Public sector workers to miss out on cuts in social security contributions Public sector workers to miss out on cuts in social security contributions

Public sector workers to miss out on cuts in social security contributions
26 Jan 2018

Although France’s President Emmanuel Macron has, as promised, cut sickness and unemployment contributions, only private sector workers will benefit.

Public sector employees will not only miss out on the reduction in contributions, but they will further lose out due to a 1.7 percentage point rise in payments into the CSG social security fund. This levy, which is deducted from salaries and helps to fund France's social security system, is the largest of several social charge taxes. The change will come into effect in January 2018.

While private sector workers will also be affected by the rise in the CSG, its impact will be outweighed by the gain they receive due to the cut in sickness and unemployment contributions.

To make matters worse for public sector workers though, their pay frozen has also been frozen for 2018. The government has promised that they will be compensated, but has yet to decide how. Discussions are continuing.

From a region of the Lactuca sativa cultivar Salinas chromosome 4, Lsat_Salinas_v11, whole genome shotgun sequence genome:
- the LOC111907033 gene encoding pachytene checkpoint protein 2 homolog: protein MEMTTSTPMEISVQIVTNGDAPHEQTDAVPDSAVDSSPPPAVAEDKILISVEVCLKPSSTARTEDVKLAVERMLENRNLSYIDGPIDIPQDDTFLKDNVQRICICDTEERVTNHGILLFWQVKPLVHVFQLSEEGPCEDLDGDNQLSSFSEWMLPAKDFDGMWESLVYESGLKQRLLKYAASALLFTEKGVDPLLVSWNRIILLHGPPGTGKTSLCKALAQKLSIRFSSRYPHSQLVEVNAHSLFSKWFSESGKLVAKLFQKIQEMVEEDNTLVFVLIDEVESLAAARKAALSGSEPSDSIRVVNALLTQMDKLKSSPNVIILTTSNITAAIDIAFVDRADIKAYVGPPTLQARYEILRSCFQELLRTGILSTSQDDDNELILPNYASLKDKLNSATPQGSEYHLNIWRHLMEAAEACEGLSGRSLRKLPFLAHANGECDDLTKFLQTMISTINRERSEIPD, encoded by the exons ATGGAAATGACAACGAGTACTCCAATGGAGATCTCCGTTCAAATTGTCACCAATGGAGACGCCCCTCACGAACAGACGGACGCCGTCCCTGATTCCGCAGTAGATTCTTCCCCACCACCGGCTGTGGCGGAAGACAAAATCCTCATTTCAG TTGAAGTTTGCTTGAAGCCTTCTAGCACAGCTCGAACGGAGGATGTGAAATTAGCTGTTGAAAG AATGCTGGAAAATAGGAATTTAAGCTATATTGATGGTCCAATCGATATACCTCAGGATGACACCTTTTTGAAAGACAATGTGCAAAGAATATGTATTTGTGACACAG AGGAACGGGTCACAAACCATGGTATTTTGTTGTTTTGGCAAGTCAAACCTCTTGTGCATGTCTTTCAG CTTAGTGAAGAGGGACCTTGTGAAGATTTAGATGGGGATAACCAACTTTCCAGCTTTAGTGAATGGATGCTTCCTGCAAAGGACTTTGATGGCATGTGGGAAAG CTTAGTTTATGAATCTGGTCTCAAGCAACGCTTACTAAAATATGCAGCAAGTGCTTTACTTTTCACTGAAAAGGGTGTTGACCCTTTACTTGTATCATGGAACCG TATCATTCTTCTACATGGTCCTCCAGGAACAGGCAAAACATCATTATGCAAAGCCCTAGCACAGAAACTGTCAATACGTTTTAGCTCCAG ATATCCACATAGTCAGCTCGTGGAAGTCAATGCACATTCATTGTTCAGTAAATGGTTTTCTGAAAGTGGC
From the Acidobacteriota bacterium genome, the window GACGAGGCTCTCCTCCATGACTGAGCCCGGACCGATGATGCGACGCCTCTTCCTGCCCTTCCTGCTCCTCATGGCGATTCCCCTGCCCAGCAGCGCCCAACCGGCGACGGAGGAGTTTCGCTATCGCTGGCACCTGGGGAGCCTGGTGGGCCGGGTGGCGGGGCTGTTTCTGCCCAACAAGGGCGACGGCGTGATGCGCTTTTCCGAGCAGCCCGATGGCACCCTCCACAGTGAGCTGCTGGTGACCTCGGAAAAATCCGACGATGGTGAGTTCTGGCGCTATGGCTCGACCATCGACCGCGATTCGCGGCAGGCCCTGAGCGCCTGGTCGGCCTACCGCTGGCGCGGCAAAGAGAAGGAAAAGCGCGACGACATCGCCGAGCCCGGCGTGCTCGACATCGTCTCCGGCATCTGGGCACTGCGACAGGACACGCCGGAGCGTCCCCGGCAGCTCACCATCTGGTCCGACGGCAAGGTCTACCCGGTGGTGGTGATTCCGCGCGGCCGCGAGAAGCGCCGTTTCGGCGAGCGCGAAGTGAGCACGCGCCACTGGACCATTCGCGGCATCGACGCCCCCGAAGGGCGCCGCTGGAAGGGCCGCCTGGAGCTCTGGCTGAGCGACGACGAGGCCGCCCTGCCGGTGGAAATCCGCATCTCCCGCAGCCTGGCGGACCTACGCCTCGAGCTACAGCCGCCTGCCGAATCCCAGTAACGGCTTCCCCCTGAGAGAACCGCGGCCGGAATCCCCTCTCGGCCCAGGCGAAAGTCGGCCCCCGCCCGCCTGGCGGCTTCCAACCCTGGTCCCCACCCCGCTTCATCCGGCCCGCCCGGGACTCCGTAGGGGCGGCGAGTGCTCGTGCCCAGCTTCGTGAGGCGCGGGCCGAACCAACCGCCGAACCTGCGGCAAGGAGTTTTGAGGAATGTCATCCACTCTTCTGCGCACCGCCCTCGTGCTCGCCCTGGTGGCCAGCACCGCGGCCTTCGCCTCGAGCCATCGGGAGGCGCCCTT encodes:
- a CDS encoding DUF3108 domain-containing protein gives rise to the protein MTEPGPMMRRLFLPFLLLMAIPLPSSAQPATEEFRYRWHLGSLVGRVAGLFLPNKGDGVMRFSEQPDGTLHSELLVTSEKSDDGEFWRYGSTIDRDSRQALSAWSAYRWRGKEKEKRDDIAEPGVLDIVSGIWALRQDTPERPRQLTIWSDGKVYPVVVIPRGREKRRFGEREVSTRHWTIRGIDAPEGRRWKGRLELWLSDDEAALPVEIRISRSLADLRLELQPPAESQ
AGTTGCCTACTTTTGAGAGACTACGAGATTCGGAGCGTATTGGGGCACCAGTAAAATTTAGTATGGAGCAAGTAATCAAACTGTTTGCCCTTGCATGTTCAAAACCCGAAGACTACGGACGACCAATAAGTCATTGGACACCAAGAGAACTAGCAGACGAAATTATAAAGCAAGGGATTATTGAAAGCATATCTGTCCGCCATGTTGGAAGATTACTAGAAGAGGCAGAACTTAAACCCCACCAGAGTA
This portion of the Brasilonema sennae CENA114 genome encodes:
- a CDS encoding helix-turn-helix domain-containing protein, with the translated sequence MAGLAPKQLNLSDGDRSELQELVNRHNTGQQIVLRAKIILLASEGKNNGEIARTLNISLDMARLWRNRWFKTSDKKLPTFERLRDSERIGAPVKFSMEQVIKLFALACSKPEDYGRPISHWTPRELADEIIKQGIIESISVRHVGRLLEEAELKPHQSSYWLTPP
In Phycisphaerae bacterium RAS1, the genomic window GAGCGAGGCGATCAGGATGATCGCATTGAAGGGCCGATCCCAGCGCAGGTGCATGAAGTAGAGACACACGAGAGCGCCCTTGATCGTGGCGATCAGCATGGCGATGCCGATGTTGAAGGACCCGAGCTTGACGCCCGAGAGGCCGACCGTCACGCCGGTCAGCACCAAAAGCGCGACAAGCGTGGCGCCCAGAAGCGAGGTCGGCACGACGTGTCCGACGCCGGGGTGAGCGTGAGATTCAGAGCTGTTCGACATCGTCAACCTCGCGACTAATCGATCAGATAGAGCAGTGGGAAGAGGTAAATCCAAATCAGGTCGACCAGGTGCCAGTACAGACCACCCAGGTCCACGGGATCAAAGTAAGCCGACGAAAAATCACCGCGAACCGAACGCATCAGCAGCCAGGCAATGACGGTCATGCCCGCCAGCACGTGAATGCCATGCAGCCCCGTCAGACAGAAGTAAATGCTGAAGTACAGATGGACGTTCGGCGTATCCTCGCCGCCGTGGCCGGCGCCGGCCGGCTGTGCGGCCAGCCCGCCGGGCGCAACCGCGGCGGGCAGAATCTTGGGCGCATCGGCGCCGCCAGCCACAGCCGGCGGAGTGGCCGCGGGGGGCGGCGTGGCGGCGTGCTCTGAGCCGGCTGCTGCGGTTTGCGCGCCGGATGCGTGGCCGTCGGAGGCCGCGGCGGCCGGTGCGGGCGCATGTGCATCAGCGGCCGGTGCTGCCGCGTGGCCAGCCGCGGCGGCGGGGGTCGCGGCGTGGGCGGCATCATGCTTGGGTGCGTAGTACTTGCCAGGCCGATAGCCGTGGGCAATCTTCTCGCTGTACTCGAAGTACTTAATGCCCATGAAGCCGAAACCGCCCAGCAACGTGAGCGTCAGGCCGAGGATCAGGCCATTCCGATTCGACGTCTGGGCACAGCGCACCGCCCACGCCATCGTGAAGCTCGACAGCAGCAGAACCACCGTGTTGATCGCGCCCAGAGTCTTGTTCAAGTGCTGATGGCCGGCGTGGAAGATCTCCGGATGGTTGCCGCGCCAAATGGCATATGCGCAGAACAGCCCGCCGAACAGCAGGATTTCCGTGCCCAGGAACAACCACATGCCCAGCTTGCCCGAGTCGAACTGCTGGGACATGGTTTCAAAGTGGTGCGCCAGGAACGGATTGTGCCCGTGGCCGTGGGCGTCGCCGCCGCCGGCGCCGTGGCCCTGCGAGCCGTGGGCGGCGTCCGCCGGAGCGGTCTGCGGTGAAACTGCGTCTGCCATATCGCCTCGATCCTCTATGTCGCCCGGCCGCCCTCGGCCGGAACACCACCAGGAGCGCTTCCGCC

Emma Woollacott is a freelance business journalist. Her work has appeared in a wide range of publications, including the Guardian, the Times, Forbes and the BBC.

Although France’s President Emmanuel Macron has, as promised, cut sickness and unemployment contributions, only private sector workers will benefit.

Public sector employees will not only miss out on the reduction in contributions, but they will further lose out due to a 1.7 percentage point rise in payments into the CSG social security fund. This levy, which is deducted from salaries and helps to fund France's social security system, is the largest of several social charge taxes. The change will come into effect in January 2018.

While private sector workers will also be affected by the rise in the CSG, its impact will be outweighed by the gain they receive due to the cut in sickness and unemployment contributions.

To make matters worse for public sector workers though, their pay frozen has also been frozen for 2018. The government has promised that they will be compensated, but has yet to decide how. Discussions are continuing.

 

Emma Woollacott is a freelance business journalist. Her work has appeared in a wide range of publications, including the Guardian, the Times, Forbes and the BBC.

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